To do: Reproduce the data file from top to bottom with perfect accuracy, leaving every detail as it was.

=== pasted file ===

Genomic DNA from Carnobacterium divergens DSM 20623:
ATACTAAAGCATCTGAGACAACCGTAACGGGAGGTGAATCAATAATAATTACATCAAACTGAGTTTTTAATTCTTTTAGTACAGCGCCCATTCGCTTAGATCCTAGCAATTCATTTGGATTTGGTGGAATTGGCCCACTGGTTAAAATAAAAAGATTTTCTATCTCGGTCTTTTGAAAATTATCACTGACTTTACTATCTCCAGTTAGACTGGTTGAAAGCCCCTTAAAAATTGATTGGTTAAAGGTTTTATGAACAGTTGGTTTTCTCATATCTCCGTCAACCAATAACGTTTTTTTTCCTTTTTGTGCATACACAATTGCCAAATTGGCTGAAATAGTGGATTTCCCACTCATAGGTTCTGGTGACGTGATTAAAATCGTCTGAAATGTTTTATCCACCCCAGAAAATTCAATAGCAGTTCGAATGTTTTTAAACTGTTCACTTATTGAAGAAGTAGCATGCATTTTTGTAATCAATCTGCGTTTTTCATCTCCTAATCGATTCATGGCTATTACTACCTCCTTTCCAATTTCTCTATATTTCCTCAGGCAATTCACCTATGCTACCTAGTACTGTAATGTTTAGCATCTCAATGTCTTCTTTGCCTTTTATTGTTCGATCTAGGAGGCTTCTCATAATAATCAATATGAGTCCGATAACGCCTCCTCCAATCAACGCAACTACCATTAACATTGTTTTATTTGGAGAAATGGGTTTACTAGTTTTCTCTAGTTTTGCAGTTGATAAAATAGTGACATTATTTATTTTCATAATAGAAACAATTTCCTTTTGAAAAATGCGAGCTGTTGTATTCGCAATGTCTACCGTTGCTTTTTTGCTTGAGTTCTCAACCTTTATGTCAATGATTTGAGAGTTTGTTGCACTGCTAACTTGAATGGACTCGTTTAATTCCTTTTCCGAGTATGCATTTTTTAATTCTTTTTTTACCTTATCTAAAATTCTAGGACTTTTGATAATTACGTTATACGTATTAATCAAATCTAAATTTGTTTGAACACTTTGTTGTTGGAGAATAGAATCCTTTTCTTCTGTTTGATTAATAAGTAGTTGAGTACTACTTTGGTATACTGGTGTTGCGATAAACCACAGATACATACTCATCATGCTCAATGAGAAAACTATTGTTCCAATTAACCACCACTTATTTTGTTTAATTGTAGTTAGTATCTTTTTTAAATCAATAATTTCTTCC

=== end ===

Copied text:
Genomic DNA from Carnobacterium divergens DSM 20623:
ATACTAAAGCATCTGAGACAACCGTAACGGGAGGTGAATCAATAATAATTACATCAAACTGAGTTTTTAATTCTTTTAGTACAGCGCCCATTCGCTTAGATCCTAGCAATTCATTTGGATTTGGTGGAATTGGCCCACTGGTTAAAATAAAAAGATTTTCTATCTCGGTCTTTTGAAAATTATCACTGACTTTACTATCTCCAGTTAGACTGGTTGAAAGCCCCTTAAAAATTGATTGGTTAAAGGTTTTATGAACAGTTGGTTTTCTCATATCTCCGTCAACCAATAACGTTTTTTTTCCTTTTTGTGCATACACAATTGCCAAATTGGCTGAAATAGTGGATTTCCCACTCATAGGTTCTGGTGACGTGATTAAAATCGTCTGAAATGTTTTATCCACCCCAGAAAATTCAATAGCAGTTCGAATGTTTTTAAACTGTTCACTTATTGAAGAAGTAGCATGCATTTTTGTAATCAATCTGCGTTTTTCATCTCCTAATCGATTCATGGCTATTACTACCTCCTTTCCAATTTCTCTATATTTCCTCAGGCAATTCACCTATGCTACCTAGTACTGTAATGTTTAGCATCTCAATGTCTTCTTTGCCTTTTATTGTTCGATCTAGGAGGCTTCTCATAATAATCAATATGAGTCCGATAACGCCTCCTCCAATCAACGCAACTACCATTAACATTGTTTTATTTGGAGAAATGGGTTTACTAGTTTTCTCTAGTTTTGCAGTTGATAAAATAGTGACATTATTTATTTTCATAATAGAAACAATTTCCTTTTGAAAAATGCGAGCTGTTGTATTCGCAATGTCTACCGTTGCTTTTTTGCTTGAGTTCTCAACCTTTATGTCAATGATTTGAGAGTTTGTTGCACTGCTAACTTGAATGGACTCGTTTAATTCCTTTTCCGAGTATGCATTTTTTAATTCTTTTTTTACCTTATCTAAAATTCTAGGACTTTTGATAATTACGTTATACGTATTAATCAAATCTAAATTTGTTTGAACACTTTGTTGTTGGAGAATAGAATCCTTTTCTTCTGTTTGATTAATAAGTAGTTGAGTACTACTTTGGTATACTGGTGTTGCGATAAACCACAGATACATACTCATCATGCTCAATGAGAAAACTATTGTTCCAATTAACCACCACTTATTTTGTTTAATTGTAGTTAGTATCTTTTTTAAATCAATAATTTCTTCC